I love the cover of this book and I'm not quite sure why. There are more than enough headless-female book covers around, these days. But, perhaps the combination of motion and flowing layers appeals to my eye. Regardless, I got this book in the mail very recently, but I read it when I did because the cover kept grabbing my eye.
Awakening, as it turned out, sucked me right in. Francesca Bond is exhausted, living in a rough neighborhood and barely surviving on the income from two jobs. She's heard rumors about a house that only appears on Midsummer's Eve, where people disappear for a year and come back healed. But it's not till she must run from three dangerous men on her frightening nightly walk home that she's faced with the welcoming lights at the end of a dark alley.
The beginning of Awakening had a wonderful other-worldly feel, with Francesca running through fog in a panic. However, about halfway through the novel, the setting began to feel a little trite and the plot dragged. Still, I loved the characters and cared enough to hang in there and find out what would happen to Francesca. While I don't think the house's setting and its relationship to Francesca's other home was fully thought-out and explained, there was never a point at which I felt like I was wasting my time. And, I wasn't disappointed. The ending returned to that mystical, almost paranormal swirl of sensations and concluded in a satisfying way. I had a terrible time putting it down, sneaked in some reading time at the swim meet (between my son's events) and in the car (while my camera battery recharged), then finished the book as soon as we returned from Louisiana.
There's a bit of romance thrown into the latter third of the book and my opinion of that was kind of neutral. I didn't like the couple's conclusion about how to handle their relationship - it just felt too contrived - and yet, I think the added character helped revive the story a tad, just as it was losing steam.
For the fact that it was so hard to put down, 4/5. And, I will definitely seek out future novels by this author.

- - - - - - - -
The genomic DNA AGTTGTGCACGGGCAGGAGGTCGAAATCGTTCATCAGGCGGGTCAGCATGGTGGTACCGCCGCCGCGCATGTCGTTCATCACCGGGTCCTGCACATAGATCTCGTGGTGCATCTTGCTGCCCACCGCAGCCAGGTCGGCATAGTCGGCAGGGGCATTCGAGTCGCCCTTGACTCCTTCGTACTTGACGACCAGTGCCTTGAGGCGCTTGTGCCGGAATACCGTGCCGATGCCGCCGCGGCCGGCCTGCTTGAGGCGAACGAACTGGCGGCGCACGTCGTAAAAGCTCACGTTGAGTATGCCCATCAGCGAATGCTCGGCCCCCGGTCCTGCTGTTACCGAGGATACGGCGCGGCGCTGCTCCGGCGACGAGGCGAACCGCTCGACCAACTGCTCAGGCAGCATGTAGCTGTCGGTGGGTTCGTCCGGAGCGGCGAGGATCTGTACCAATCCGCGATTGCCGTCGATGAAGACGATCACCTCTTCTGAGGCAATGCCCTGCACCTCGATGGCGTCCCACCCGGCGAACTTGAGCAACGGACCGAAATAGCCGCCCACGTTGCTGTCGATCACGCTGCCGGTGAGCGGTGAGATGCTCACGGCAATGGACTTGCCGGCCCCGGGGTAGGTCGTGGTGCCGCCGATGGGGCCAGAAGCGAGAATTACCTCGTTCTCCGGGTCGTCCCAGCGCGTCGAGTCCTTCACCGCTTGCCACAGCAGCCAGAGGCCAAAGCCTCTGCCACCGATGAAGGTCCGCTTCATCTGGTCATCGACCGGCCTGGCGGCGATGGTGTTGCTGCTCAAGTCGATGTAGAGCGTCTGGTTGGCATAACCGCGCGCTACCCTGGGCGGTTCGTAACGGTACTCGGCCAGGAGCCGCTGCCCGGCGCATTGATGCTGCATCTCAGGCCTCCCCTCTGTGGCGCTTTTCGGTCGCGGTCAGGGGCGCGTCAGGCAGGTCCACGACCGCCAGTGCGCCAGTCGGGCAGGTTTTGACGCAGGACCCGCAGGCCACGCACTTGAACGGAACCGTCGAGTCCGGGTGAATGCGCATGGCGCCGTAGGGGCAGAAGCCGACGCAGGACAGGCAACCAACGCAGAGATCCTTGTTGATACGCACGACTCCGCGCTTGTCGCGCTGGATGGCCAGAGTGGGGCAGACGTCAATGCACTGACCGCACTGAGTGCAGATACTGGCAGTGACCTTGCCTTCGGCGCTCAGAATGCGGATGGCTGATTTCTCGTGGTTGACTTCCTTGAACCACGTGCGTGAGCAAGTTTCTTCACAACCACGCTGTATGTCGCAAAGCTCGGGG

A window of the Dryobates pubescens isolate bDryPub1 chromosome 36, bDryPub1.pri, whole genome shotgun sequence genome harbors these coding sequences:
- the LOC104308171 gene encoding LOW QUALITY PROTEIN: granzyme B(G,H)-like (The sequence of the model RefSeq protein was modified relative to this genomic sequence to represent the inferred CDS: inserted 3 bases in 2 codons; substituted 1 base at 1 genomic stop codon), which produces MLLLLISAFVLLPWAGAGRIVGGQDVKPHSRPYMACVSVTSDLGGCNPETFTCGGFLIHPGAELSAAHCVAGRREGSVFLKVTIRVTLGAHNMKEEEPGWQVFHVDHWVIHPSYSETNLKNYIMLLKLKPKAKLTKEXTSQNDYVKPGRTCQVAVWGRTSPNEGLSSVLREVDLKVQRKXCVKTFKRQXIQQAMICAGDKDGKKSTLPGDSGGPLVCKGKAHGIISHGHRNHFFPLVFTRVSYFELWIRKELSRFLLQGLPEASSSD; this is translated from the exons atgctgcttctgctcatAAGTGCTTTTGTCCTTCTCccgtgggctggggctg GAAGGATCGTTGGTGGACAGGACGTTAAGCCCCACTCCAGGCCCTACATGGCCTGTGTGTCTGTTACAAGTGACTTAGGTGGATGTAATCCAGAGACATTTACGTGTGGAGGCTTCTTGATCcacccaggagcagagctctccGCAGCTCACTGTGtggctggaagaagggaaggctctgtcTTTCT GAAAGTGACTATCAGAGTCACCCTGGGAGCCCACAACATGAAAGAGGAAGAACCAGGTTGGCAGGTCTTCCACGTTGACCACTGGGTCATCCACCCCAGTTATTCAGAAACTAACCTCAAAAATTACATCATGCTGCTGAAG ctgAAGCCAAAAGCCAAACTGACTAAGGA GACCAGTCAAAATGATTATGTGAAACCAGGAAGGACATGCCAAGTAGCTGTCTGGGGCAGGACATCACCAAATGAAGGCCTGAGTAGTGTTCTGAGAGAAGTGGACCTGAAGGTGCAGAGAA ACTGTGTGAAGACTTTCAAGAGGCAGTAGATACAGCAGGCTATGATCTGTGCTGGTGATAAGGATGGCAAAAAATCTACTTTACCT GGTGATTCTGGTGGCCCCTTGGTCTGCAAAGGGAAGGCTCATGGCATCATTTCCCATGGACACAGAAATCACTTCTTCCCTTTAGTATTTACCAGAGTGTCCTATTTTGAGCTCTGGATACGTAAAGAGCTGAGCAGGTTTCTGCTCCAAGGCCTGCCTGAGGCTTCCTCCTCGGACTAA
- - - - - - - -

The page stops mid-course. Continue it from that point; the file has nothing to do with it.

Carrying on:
Coming up next, a review of Holly by Jude Deveraux.
And, a quick anecdote. We still own the car in which I commuted to Oklahoma State University to finish my degree, over 21 years ago, after my husband graduated with his master's degree and moved us to Tulsa. When the elderly Nissan finally ground to a halt, hubby couldn't figure out how to repair the worst of its problems and it sits, unused, with tires that have lost their air and a coating of mold, ivy growing up and over the tires, on our driveway. While returning from errands, last night, we were discussing how we could possibly get rid of the car. I said, "Maybe we could dismantle it, piece by piece, and haul the pieces away. It doesn't function, and it's just sitting there taking up space, totally useless."
Son #2 jumped in, at this point. "It's not totally useless," he said. "It's home to many life forms." Oh my gosh. Never say anything that funny when I'm driving.
Hubby didn't think this was nearly as riotous as I did, because he once climbed into the car after we'd let it sit for a time (kept, for a while, as an extra car for when the eldest son began to drive) and as he pulled out of the driveway the interior of the car was suddenly filled with wasps. Not a great moment for him.
Okay, off I go to do my chores and possibly sneak in a few pages. I'm currently reading The Four Feathers by A.E.W. Mason and loving it. My stomach just made this huge, grinding noise. Oh, yeah. I forgot to eat breakfast! I guess I'll do that, first.
Review catch-up #3, coming up soon. At least, that's the plan.